If you’ve ever watched old Arnold Schwarzenegger interviews abut body-building, you’ll hear him talk abut “hitting your macros.” Arnold didn’t obsess about if you should eat before or after a workout or if you worked out at 7am or at midnight; as long as you were getting the macros you needed, you were good.
But we aren’t all training to be Mr. (or Ms.) Olympia. Do we need to be thinking about macros too?
Think of macronutrients as the main things we eat: fats, carbohydrates and proteins, while micronutrients are the vitamins and minerals in those foods.
The amount of “macros” that a person needs depends on their body type and weight, activity level, and fitness goals. Someone looking to build muscle (like Arnie) will eat a very different combination of macronutrients than someone trying to lose weight, or someone trying to simply maintain a certain body type.
Even if we’re just hoping to eat healthier with no major fitness goals in mind, learning how to consciously choose which macros you eat, and aiming for the range of calories that’s best for you, will help keep you healthy and feeling your best.
According to the Food and Nutrition Board of the Institutes of Medicine, the suggested breakdown of macronutrients is 45-65% carbs, 10-35% protein, and 20-35% fats (and limiting saturated and trans fats). This varies depending on individual needs.
Someone trying to lose body fat and bulk up might consume 50% carbs, 30% protein, and 20% fat, giving them enough energy to power through heavy lifting, and enough protein to repair and build muscle tissue. If you’re looking to lose weight, this might shift to 30% carbs, 30% fat and 40% protein.
Macros come in all varieties, meaning they can be healthy or unhealthy. We can get the amount of food and calories we need by eating fat from butter and mayo, carbs like doughnuts, white bread and chips, and protein from a takeout cheeseburger. Or, we can get healthy fats from things like olive oil and nuts, protein from fish and eggs, and complex carbs from whole grains. So, while a calorie is a calorie (or, the amount of energy a food contains), it matters where the calories come from. Tracking macros can help shift the emphasis to the quality of calories you get, instead of simply the quantity.
“Food and its macronutrient composition can influence how hungry or full you feel, your metabolic rate, brain activity and hormonal response,” according to a study in The Lancet and reported on healthline.com.
Tracking your macros is one way to determine how much you’re eating, what your ratios should be, and the quality of your food. First, let’s look at the number of calories in each macro group. Carbs and proteins both contain four calories/gram, while fats have nine calories/gram.
To see that how that plays out, take popcorn vs potato chips. Three cups (or one serving) of popcorn has about 90 calories, with 19 grams of carbs, 1 gram of fat, and 3 grams of protein. One serving of plain chips (which is only one cup, by the way) has 137 calories, 9 grams of fat, 13 grams of carbs, and 1 gram of protein. Generally speaking, healthier foods mean you get to eat more for fewer calories. Jackpot!
But calculating exactly what your macronutrient ratio should be is a tad complicated, involving your resting and non-resting energy expenditures. (Check out this story for instructions on how to do the calculations yourself.) That said, online apps are the way to go. You may also like keeping an old-school food journal, as you learn to become more aware of what you’re eating. Our Dara Smart Body BMI Scale will also help you out, as it measures and tracks 17 different body metrics, including resting metabolic rate which is important for determining your ideal caloric intake.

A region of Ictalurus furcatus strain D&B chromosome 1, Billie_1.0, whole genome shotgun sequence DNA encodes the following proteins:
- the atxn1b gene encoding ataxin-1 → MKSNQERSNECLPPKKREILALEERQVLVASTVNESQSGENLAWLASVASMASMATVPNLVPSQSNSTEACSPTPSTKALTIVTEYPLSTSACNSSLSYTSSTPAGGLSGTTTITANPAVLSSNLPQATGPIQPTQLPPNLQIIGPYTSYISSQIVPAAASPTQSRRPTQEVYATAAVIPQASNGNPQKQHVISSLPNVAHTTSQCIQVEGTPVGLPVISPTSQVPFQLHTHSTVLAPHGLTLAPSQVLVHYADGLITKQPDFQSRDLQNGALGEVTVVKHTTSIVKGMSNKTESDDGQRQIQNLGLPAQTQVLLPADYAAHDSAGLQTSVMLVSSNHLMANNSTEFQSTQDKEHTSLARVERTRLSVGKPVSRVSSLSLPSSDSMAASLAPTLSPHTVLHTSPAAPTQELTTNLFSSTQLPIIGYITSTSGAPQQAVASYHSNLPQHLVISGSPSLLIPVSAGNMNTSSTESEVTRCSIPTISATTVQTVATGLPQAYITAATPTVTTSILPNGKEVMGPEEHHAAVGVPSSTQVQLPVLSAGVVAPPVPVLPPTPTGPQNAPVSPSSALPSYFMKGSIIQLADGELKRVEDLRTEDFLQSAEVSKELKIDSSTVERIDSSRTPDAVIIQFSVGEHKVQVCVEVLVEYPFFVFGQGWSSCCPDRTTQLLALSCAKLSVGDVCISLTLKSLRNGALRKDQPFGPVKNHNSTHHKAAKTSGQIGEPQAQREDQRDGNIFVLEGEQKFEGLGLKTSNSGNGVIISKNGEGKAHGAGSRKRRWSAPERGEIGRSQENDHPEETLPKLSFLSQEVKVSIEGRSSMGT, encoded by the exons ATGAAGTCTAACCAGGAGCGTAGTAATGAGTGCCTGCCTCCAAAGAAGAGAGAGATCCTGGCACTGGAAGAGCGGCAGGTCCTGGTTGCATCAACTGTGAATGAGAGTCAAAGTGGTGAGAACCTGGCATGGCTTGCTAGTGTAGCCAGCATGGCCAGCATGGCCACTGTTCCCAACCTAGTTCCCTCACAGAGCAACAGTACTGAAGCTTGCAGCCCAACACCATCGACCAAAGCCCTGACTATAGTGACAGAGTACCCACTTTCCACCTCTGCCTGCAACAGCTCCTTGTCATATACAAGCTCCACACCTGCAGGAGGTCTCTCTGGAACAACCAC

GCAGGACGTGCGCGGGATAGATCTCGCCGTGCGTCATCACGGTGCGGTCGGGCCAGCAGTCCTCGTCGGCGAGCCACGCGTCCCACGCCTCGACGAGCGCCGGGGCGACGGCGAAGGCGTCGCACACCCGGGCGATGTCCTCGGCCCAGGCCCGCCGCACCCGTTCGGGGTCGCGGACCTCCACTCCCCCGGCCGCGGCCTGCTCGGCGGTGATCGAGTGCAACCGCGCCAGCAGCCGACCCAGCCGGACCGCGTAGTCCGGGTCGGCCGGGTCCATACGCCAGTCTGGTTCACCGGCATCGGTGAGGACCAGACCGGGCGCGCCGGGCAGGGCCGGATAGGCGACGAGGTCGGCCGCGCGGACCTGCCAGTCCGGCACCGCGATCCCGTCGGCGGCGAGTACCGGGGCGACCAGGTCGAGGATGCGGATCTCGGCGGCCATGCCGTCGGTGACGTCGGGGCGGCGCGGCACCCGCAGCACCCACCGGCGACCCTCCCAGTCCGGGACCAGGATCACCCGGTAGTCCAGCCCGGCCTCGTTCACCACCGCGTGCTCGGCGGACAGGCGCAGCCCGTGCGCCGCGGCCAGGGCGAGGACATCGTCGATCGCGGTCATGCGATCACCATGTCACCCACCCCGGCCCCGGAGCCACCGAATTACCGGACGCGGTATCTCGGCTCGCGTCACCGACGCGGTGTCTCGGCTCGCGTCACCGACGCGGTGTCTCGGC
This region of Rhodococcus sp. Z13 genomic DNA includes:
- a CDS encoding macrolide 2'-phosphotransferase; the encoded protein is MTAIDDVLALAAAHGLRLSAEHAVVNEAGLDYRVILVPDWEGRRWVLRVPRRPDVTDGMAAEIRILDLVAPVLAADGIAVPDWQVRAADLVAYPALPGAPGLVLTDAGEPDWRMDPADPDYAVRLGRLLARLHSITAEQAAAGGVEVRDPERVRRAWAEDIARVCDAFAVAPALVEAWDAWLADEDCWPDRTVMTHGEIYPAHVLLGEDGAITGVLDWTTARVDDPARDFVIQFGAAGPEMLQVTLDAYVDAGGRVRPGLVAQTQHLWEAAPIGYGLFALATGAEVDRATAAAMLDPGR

While tracking can be helpful, some people find ratios and formulas and all the numbers too time-consuming. Many people use it as a good way to start as they learn about calories and healthy food choices, and easing up and their comfort level increases. It’s also important to note that tracking macros can be a risk for people with disordered eating habits. Interestingly, a study reported in JAMA Internal Medicine found that if weight loss is your goal, it’s the number of calories you eat each day that matters more than percentages of macros.
Some good options for healthy fat options are olive and coconut oil, avocado, nuts and seeds, salmon, eggs, and full-fat dairy products. Good protein options include fish and poultry, tofu, milk, yogurt, eggs, and lean red meat. And what about carbs? Go for whole grains like oats, brown rice and quinoa, bean and lentils, fruit, potatoes and sweet potatoes, and whole wheat pasta.
A word about micronutrients
Despite being small (hence the “micro”), these vitamins and minerals are incredibly important. Think bone health, immune function, blood clotting, and normal growth and development. They basically enable our body to function the way it should, supporting our organs and cells. And we have to get them from food (or supplements), making micronutrients essential to our wellbeing.
Healthy, nutrient dense macronutrient choices will contain more micros, as well as more fibre – all very good things. Studies show that getting enough micronutrients can help reduce cancer, heart disease, and Alzheimer’s, and simply increases overall wellness.
Some common deficiencies to look out for: Vitamin D (for most people!); B12 for vegans and vegetarians; iron for vegans and menstruating women; and calcium for men and women over 50.
Whether you’re looking to be the next Schwarzenegger or just wanting to lose a few pounds, eating a balanced diet consisting mostly of fresh fruits and vegetables, lean protein, healthy fats and complex carbs will give you the macro- and micronutrients you need. And while counting your macros can be helpful, there are drawbacks, so do what feels right for you.